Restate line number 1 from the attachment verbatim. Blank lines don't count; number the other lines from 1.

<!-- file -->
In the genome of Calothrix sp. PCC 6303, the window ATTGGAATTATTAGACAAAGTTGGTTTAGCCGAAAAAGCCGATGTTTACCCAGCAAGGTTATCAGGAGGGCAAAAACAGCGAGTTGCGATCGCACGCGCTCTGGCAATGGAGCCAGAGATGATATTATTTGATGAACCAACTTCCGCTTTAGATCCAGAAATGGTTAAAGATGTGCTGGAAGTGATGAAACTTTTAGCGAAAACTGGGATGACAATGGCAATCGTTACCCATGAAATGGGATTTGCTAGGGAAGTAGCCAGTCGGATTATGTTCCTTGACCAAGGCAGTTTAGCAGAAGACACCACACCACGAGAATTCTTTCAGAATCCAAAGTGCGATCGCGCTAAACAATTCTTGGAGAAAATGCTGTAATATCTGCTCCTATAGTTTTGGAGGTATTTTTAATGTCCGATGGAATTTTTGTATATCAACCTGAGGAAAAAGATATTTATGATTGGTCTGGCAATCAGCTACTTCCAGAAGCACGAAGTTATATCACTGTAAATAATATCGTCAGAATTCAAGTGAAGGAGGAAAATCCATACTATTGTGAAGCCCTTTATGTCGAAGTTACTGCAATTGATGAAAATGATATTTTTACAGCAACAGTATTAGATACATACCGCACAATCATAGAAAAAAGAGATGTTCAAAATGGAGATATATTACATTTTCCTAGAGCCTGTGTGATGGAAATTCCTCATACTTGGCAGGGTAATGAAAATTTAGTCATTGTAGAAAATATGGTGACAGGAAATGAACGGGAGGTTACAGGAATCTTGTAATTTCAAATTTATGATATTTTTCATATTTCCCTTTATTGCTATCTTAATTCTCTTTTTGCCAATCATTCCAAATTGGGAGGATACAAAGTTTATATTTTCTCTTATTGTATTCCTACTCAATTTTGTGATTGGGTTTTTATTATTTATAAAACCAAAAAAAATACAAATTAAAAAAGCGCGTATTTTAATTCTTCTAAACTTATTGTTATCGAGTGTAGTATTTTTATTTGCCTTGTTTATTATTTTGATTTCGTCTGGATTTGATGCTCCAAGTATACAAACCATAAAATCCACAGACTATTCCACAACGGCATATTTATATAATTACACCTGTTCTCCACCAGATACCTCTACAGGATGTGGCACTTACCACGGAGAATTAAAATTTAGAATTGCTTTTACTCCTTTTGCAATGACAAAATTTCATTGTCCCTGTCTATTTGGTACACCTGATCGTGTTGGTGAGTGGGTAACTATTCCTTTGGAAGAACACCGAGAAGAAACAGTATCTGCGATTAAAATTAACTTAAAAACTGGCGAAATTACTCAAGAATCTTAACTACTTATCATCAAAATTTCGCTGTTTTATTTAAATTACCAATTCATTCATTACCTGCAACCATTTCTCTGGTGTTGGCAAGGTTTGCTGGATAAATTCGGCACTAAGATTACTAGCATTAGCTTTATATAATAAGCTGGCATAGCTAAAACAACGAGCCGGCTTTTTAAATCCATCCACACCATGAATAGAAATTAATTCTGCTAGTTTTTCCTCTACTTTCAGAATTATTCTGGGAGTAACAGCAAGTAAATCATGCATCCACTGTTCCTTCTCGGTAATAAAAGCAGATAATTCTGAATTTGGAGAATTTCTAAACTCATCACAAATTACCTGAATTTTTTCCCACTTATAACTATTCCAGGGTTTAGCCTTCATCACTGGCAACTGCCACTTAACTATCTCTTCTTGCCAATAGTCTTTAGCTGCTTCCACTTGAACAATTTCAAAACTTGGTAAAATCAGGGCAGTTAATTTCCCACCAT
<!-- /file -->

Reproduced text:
In the genome of Calothrix sp. PCC 6303, the window ATTGGAATTATTAGACAAAGTTGGTTTAGCCGAAAAAGCCGATGTTTACCCAGCAAGGTTATCAGGAGGGCAAAAACAGCGAGTTGCGATCGCACGCGCTCTGGCAATGGAGCCAGAGATGATATTATTTGATGAACCAACTTCCGCTTTAGATCCAGAAATGGTTAAAGATGTGCTGGAAGTGATGAAACTTTTAGCGAAAACTGGGATGACAATGGCAATCGTTACCCATGAAATGGGATTTGCTAGGGAAGTAGCCAGTCGGATTATGTTCCTTGACCAAGGCAGTTTAGCAGAAGACACCACACCACGAGAATTCTTTCAGAATCCAAAGTGCGATCGCGCTAAACAATTCTTGGAGAAAATGCTGTAATATCTGCTCCTATAGTTTTGGAGGTATTTTTAATGTCCGATGGAATTTTTGTATATCAACCTGAGGAAAAAGATATTTATGATTGGTCTGGCAATCAGCTACTTCCAGAAGCACGAAGTTATATCACTGTAAATAATATCGTCAGAATTCAAGTGAAGGAGGAAAATCCATACTATTGTGAAGCCCTTTATGTCGAAGTTACTGCAATTGATGAAAATGATATTTTTACAGCAACAGTATTAGATACATACCGCACAATCATAGAAAAAAGAGATGTTCAAAATGGAGATATATTACATTTTCCTAGAGCCTGTGTGATGGAAATTCCTCATACTTGGCAGGGTAATGAAAATTTAGTCATTGTAGAAAATATGGTGACAGGAAATGAACGGGAGGTTACAGGAATCTTGTAATTTCAAATTTATGATATTTTTCATATTTCCCTTTATTGCTATCTTAATTCTCTTTTTGCCAATCATTCCAAATTGGGAGGATACAAAGTTTATATTTTCTCTTATTGTATTCCTACTCAATTTTGTGATTGGGTTTTTATTATTTATAAAACCAAAAAAAATACAAATTAAAAAAGCGCGTATTTTAATTCTTCTAAACTTATTGTTATCGAGTGTAGTATTTTTATTTGCCTTGTTTATTATTTTGATTTCGTCTGGATTTGATGCTCCAAGTATACAAACCATAAAATCCACAGACTATTCCACAACGGCATATTTATATAATTACACCTGTTCTCCACCAGATACCTCTACAGGATGTGGCACTTACCACGGAGAATTAAAATTTAGAATTGCTTTTACTCCTTTTGCAATGACAAAATTTCATTGTCCCTGTCTATTTGGTACACCTGATCGTGTTGGTGAGTGGGTAACTATTCCTTTGGAAGAACACCGAGAAGAAACAGTATCTGCGATTAAAATTAACTTAAAAACTGGCGAAATTACTCAAGAATCTTAACTACTTATCATCAAAATTTCGCTGTTTTATTTAAATTACCAATTCATTCATTACCTGCAACCATTTCTCTGGTGTTGGCAAGGTTTGCTGGATAAATTCGGCACTAAGATTACTAGCATTAGCTTTATATAATAAGCTGGCATAGCTAAAACAACGAGCCGGCTTTTTAAATCCATCCACACCATGAATAGAAATTAATTCTGCTAGTTTTTCCTCTACTTTCAGAATTATTCTGGGAGTAACAGCAAGTAAATCATGCATCCACTGTTCCTTCTCGGTAATAAAAGCAGATAATTCTGAATTTGGAGAATTTCTAAACTCATCACAAATTACCTGAATTTTTTCCCACTTATAACTATTCCAGGGTTTAGCCTTCATCACTGGCAACTGCCACTTAACTATCTCTTCTTGCCAATAGTCTTTAGCTGCTTCCACTTGAACAATTTCAAAACTTGGTAAAATCAGGGCAGTTAATTTCCCACCAT